In the aftermath, there was some white flight, but the neighborhood remained stable for a number of years. In 1972 Canarsie was about 10% black, by 1990 it shifted to just under 20%. By 2010 the neighborhood was over 80% black. While the racial composition changed, its economic status remained stable as a middle class neighborhood.

Caribbean immigrants who made Canarsie their home were looking for the same things that Jews and Italians sought years before. According to a New York Times article from 2001, “Canarsie had what many Caribbean immigrants wanted: single-family homes with backyards for barbecuing and growing roses or tomatoes, decent schools, affordable prices, quiet streets, proximity to family…”

These were shared values, but the white residents didn’t see it. It is sad that it wasn’t possible for the community to truly integrate. The exodus of white families accelerated in 1991 after the firebombing of a real estate agency that was showing homes to black families. Ironically, the firebombing was intended to frighten blacks away, but white families left. The neighborhood became homogenous again – today it is over 90% black.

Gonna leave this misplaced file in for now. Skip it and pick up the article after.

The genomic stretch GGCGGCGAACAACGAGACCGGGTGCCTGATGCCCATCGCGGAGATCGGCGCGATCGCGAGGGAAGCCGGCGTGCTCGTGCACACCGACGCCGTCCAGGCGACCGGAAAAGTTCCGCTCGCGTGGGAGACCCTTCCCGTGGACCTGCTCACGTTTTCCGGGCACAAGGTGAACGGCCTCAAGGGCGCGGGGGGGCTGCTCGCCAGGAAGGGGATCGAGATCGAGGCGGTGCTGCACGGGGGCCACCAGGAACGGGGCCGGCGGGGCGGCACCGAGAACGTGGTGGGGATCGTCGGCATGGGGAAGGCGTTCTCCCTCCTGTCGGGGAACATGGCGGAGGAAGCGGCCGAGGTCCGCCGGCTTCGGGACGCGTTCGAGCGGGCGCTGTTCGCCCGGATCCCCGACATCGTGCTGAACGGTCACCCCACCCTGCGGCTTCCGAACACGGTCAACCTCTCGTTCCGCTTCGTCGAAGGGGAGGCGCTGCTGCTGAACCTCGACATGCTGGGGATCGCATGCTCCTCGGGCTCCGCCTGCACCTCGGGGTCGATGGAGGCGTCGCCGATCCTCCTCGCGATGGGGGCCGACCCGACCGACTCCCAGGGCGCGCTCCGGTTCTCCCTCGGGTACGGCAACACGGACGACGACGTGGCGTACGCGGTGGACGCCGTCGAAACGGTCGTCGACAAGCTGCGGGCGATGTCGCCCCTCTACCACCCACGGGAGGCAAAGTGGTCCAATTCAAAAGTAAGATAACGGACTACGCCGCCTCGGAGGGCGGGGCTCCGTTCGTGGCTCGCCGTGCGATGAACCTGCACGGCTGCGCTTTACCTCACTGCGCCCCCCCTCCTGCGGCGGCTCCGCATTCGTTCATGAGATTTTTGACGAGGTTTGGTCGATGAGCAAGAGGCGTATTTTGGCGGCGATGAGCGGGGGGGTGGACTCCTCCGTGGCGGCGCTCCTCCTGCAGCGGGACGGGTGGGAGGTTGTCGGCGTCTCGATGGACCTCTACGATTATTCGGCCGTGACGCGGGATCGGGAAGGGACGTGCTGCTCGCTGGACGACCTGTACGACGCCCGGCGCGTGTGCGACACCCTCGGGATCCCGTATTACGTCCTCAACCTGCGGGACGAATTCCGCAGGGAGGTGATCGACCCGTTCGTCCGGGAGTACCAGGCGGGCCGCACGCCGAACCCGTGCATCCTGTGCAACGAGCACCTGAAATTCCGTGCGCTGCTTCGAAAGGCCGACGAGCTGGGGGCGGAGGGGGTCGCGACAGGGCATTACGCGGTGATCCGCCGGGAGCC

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Me in front of our house in the mid 1970s in Canarsie
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My block in Canarsie from GoogleMaps taken in 2018

In reading and thinking about the issue of neighborhood change, commonalities emerge. Problems start with assumptions based on stereotypes and ignorance. There aren’t effective mechanisms to get beyond that. We have no language to talk to each other about these subjects. Perhaps that is something we can remedy.